Mumbai: As the Reserve Bank of India’s monetary policy committee is all set to deliver its verdict onc on Wednesday, the purchasing managers index (PMI) readings for November indicate that the economy is still not out of the woods.
The Nikkei India Services PMI shows that private sector activity in the services sector contracted in November, with the reading falling to 48.5 from 51.7 in October. A reading below 50 indicates contraction from the previous month. Those surveyed said the introduction of the goods and services tax (GST) had led to ‘subdued demand conditions’.
New business in the services sector also fell. The PMI survey said, ‘Of the 15% of the survey panel that reported a decline in new work, a number commented that recent government policies (GST) had contributed to sluggish demand and lower customer turnout. Four of the five categories monitored by the survey—transport & storage, consumer services, information & communications and real estate & business services—recorded reductions in new work.’
That suggests the slowdown in the services sector is not just because of supply-side disruption due to GST but due to lower demand. Recall that the September quarter GDP data had shown that growth in private sector services gross value added (GVA) had fallen from 7.4% in the June quarter to 6.7% year-on-year. The services PMI had contracted in July and August this year and the bounce seen in October has now fizzled out.
On the other hand, the manufacturing PMI for November has shown a rebound, albeit after a weak reading for October. The manufacturing survey said, ‘A combination of new order growth and a reduction in GST rates was reportedly behind the rise in overall production.’ A possible explanation could be that the revision of GST rates lower has boosted manufacturing, while the increase in tax rates as a result of GST on services has crimped demand for services.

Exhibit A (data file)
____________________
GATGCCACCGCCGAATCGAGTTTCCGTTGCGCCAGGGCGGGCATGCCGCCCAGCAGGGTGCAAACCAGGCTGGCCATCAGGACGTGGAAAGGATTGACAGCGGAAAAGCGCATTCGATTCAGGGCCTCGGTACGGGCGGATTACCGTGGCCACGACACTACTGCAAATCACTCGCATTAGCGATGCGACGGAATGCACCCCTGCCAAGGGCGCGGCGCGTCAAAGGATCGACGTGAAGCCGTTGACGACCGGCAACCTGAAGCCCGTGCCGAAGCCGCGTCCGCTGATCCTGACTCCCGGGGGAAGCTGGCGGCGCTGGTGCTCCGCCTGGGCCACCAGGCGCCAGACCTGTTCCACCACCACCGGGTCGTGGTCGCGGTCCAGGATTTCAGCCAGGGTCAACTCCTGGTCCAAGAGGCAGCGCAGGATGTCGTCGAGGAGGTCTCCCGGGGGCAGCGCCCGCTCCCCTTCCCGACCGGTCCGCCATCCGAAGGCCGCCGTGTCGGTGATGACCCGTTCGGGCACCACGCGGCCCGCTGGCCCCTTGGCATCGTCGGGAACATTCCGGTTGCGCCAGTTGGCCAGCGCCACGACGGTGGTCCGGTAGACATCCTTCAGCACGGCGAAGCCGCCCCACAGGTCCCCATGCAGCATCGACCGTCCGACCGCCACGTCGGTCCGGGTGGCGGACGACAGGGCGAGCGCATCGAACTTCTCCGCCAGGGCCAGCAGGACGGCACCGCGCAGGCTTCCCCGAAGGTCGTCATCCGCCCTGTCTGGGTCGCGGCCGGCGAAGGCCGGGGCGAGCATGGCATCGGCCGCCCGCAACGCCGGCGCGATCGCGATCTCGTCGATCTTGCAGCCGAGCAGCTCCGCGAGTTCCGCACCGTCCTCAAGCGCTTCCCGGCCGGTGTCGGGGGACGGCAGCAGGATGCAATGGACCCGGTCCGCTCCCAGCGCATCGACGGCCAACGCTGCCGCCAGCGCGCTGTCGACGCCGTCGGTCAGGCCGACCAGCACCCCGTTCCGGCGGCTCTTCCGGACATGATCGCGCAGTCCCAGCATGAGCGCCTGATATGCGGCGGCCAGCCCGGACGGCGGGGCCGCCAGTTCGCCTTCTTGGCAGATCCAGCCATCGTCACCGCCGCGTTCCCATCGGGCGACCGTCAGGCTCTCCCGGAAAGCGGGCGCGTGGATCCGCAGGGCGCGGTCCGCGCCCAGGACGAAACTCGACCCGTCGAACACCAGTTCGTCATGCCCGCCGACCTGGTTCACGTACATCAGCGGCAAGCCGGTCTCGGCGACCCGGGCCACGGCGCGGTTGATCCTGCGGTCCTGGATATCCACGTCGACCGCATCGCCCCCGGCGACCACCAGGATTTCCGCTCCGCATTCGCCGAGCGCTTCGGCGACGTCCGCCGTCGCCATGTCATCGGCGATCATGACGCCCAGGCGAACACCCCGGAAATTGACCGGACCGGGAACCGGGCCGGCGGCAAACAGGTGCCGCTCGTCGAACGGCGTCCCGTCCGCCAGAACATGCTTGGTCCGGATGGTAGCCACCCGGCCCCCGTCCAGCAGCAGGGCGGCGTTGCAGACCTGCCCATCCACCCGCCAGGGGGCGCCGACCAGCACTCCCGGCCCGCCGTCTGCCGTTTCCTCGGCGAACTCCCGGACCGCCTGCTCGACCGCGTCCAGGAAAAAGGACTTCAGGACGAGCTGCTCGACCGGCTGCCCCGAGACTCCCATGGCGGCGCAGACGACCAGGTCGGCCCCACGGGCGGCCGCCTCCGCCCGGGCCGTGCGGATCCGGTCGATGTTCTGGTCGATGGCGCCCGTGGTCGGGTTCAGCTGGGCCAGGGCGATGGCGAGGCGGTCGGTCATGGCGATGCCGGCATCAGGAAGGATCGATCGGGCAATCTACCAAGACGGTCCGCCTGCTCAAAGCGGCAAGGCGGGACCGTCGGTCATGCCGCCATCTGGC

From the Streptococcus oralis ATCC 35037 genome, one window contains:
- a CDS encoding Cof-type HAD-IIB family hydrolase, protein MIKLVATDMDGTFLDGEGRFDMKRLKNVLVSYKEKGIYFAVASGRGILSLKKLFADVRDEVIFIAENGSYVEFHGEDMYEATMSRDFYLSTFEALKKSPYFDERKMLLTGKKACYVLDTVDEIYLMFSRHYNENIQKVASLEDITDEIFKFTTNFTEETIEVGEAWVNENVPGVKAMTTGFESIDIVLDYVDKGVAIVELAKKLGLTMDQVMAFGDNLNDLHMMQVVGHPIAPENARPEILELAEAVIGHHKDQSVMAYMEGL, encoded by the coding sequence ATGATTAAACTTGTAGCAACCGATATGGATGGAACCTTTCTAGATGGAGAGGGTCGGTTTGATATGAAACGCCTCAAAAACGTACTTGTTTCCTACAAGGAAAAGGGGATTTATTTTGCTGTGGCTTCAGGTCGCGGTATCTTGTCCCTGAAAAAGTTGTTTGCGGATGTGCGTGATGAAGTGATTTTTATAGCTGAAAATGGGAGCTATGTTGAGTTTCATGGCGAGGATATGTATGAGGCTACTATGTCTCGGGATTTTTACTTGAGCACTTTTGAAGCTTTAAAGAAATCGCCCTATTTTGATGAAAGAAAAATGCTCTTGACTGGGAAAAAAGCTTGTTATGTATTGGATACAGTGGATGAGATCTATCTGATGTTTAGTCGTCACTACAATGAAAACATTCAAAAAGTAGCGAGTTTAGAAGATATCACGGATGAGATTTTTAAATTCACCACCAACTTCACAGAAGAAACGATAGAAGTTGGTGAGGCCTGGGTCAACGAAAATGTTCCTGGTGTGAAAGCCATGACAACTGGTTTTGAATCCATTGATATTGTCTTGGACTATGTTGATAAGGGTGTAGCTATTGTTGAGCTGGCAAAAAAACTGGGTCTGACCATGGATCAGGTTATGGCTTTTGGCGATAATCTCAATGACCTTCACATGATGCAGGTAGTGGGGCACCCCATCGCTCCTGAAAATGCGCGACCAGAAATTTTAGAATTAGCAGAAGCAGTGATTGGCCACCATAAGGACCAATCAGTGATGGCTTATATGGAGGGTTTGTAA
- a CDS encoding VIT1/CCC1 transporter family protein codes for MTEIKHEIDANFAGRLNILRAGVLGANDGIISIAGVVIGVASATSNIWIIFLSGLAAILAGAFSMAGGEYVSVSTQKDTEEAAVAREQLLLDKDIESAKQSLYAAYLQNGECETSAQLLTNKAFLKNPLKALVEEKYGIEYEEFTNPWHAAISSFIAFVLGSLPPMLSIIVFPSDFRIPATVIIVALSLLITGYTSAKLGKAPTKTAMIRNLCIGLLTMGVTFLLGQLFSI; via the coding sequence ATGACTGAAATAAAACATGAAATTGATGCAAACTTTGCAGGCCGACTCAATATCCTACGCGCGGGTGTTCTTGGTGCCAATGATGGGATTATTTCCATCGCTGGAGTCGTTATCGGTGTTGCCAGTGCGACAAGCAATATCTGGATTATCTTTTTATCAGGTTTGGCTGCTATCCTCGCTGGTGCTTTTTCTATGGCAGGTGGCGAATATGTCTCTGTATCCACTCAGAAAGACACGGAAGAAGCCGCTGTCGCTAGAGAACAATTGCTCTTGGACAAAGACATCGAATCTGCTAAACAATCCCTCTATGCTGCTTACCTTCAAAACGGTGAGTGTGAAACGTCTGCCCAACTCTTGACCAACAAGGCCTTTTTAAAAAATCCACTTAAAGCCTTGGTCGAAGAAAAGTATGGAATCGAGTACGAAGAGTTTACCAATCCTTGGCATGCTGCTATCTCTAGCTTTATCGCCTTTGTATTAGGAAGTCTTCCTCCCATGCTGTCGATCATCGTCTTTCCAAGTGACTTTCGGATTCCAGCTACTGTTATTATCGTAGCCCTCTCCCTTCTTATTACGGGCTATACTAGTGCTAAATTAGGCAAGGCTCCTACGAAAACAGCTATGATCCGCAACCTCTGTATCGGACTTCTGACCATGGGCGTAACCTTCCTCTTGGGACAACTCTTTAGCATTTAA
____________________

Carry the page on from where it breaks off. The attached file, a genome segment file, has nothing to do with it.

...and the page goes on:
How does private sector activity in the first two months of the current quarter compare with a year ago? The average manufacturing PMI for October-November 2017 was 51.45, compared to 56.8 in October-November 2016. Similarly, the average services PMI for October-November 2017 was 50.1 compared to 50.6 in October-November 2016. In short, the momentum in private sector activity is lower in the current quarter than in the year-ago quarter, in spite of the kick in the teeth it received from demonetisation in November last year. The accompanying chart shows the trajectory of the Nikkei India Composite Output index, which combines the services and manufacturing PMIs and is a snapshot of private sector activity in the economy. Note the ravages wrought by demonetisation and GST.
The RBI, of course, has often said that the effects of GST will be temporary and it will look through these effects in deciding policy. There are also a couple of indications in the PMI data that businesses believe the slowdown is temporary. First, both manufacturing and services firms are hiring workers, with the PMI manufacturing employment sub-index at its highest level since September 2012. And second, the November PMI surveys for both manufacturing and services show an increase in business confidence about future prospects.
Another factor that complicates matters for the RBI is the rise in input costs. The PMI numbers show higher costs in the manufacturing sector, while input cost inflation in the Indian service economy was the fastest since October 2013.
The September quarter GDP data had shown that growth in private consumption was the lowest in the last eight quarters. It is to be hoped that the slowdown in demand in the services sector mentioned by the PMI survey is the result of GST alone and not due to other, more permanent, reasons.